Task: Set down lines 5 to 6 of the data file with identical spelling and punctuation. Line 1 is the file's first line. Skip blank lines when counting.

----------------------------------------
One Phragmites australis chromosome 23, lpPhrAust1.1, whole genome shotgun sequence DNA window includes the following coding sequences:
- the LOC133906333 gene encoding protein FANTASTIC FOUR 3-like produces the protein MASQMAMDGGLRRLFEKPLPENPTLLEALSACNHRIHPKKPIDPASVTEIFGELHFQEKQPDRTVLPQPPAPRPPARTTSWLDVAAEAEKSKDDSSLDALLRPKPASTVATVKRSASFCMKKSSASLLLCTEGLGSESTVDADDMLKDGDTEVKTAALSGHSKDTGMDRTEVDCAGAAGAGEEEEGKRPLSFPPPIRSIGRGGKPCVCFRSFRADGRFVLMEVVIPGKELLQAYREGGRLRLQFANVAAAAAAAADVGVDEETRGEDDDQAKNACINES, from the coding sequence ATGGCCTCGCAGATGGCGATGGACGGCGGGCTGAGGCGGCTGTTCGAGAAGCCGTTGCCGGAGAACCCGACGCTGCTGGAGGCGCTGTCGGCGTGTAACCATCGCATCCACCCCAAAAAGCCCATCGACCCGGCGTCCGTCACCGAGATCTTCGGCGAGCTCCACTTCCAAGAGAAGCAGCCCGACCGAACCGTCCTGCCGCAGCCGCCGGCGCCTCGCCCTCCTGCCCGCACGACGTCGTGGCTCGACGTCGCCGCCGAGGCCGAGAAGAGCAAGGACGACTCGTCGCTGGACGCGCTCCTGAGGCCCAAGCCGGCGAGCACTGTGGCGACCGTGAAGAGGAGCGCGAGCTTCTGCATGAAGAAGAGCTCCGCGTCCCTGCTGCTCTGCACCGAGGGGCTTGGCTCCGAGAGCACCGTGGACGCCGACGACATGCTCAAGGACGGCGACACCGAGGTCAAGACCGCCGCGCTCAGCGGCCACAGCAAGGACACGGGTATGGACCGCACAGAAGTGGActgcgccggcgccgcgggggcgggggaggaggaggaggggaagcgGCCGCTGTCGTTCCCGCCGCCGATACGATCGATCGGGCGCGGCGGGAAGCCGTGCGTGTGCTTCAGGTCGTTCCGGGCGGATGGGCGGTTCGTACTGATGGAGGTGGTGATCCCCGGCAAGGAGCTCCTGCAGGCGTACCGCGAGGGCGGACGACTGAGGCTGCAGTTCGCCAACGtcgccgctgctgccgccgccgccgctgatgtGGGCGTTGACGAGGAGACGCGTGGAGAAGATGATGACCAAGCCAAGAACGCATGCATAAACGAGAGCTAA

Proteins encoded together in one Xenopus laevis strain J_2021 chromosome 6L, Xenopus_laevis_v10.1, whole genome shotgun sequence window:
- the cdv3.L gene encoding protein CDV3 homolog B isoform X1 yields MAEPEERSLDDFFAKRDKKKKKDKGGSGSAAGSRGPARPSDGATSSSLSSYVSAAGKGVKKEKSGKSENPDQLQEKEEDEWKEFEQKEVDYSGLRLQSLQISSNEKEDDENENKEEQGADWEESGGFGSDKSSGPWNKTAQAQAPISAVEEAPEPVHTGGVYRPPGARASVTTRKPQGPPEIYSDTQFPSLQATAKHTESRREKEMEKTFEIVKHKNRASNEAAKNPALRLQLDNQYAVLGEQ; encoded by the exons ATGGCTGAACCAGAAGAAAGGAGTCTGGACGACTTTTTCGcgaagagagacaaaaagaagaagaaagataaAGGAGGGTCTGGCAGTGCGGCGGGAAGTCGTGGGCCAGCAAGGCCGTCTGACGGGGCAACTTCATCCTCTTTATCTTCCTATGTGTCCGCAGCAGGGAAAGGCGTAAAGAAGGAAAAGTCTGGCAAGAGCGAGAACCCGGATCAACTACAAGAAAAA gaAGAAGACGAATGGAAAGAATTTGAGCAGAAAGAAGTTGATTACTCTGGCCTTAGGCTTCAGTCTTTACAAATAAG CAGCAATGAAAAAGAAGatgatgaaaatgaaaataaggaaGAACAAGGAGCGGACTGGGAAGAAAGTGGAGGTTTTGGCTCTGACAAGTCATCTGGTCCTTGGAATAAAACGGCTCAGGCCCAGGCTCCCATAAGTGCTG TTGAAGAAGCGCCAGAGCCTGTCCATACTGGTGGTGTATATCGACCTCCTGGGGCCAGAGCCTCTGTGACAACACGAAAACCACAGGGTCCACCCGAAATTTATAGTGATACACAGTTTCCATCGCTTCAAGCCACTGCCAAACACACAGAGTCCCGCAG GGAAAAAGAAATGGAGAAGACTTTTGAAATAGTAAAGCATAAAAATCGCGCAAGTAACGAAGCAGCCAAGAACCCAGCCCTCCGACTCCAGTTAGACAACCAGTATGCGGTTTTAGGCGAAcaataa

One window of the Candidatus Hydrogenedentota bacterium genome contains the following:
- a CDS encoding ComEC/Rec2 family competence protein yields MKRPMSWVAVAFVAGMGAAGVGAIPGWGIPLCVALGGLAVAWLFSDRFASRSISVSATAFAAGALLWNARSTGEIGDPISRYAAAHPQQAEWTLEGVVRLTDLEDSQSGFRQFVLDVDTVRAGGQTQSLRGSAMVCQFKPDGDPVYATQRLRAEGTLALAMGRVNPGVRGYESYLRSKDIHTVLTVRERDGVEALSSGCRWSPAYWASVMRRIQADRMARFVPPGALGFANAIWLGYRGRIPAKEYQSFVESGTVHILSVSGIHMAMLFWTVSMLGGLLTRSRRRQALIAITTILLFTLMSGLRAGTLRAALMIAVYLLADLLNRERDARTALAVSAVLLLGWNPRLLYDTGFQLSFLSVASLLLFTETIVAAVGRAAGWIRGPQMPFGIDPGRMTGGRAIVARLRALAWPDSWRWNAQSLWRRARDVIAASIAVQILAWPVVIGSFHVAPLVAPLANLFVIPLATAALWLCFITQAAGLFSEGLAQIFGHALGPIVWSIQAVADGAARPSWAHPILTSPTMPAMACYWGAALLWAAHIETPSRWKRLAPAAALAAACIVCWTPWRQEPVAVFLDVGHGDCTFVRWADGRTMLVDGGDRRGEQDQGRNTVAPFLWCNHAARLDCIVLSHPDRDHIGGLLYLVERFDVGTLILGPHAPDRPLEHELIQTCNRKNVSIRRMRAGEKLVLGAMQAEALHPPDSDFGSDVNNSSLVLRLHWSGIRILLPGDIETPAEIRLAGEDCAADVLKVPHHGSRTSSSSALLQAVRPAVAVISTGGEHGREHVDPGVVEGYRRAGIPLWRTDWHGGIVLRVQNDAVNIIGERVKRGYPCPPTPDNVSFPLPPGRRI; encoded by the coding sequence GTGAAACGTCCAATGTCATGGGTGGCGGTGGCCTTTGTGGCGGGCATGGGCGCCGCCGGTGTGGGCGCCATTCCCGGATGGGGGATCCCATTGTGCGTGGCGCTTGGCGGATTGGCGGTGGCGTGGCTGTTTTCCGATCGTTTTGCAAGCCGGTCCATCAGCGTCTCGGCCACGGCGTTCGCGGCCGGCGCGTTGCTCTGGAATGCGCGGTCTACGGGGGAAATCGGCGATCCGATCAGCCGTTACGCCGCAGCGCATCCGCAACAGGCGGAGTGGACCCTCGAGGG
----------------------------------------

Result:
One window of the Candidatus Hydrogenedentota bacterium genome contains the following:
- a CDS encoding ComEC/Rec2 family competence protein yields MKRPMSWVAVAFVAGMGAAGVGAIPGWGIPLCVALGGLAVAWLFSDRFASRSISVSATAFAAGALLWNARSTGEIGDPISRYAAAHPQQAEWTLEGVVRLTDLEDSQSGFRQFVLDVDTVRAGGQTQSLRGSAMVCQFKPDGDPVYATQRLRAEGTLALAMGRVNPGVRGYESYLRSKDIHTVLTVRERDGVEALSSGCRWSPAYWASVMRRIQADRMARFVPPGALGFANAIWLGYRGRIPAKEYQSFVESGTVHILSVSGIHMAMLFWTVSMLGGLLTRSRRRQALIAITTILLFTLMSGLRAGTLRAALMIAVYLLADLLNRERDARTALAVSAVLLLGWNPRLLYDTGFQLSFLSVASLLLFTETIVAAVGRAAGWIRGPQMPFGIDPGRMTGGRAIVARLRALAWPDSWRWNAQSLWRRARDVIAASIAVQILAWPVVIGSFHVAPLVAPLANLFVIPLATAALWLCFITQAAGLFSEGLAQIFGHALGPIVWSIQAVADGAARPSWAHPILTSPTMPAMACYWGAALLWAAHIETPSRWKRLAPAAALAAACIVCWTPWRQEPVAVFLDVGHGDCTFVRWADGRTMLVDGGDRRGEQDQGRNTVAPFLWCNHAARLDCIVLSHPDRDHIGGLLYLVERFDVGTLILGPHAPDRPLEHELIQTCNRKNVSIRRMRAGEKLVLGAMQAEALHPPDSDFGSDVNNSSLVLRLHWSGIRILLPGDIETPAEIRLAGEDCAADVLKVPHHGSRTSSSSALLQAVRPAVAVISTGGEHGREHVDPGVVEGYRRAGIPLWRTDWHGGIVLRVQNDAVNIIGERVKRGYPCPPTPDNVSFPLPPGRRI; encoded by the coding sequence GTGAAACGTCCAATGTCATGGGTGGCGGTGGCCTTTGTGGCGGGCATGGGCGCCGCCGGTGTGGGCGCCATTCCCGGATGGGGGATCCCATTGTGCGTGGCGCTTGGCGGATTGGCGGTGGCGTGGCTGTTTTCCGATCGTTTTGCAAGCCGGTCCATCAGCGTCTCGGCCACGGCGTTCGCGGCCGGCGCGTTGCTCTGGAATGCGCGGTCTACGGGGGAAATCGGCGATCCGATCAGCCGTTACGCCGCAGCGCATCCGCAACAGGCGGAGTGGACCCTCGAGGG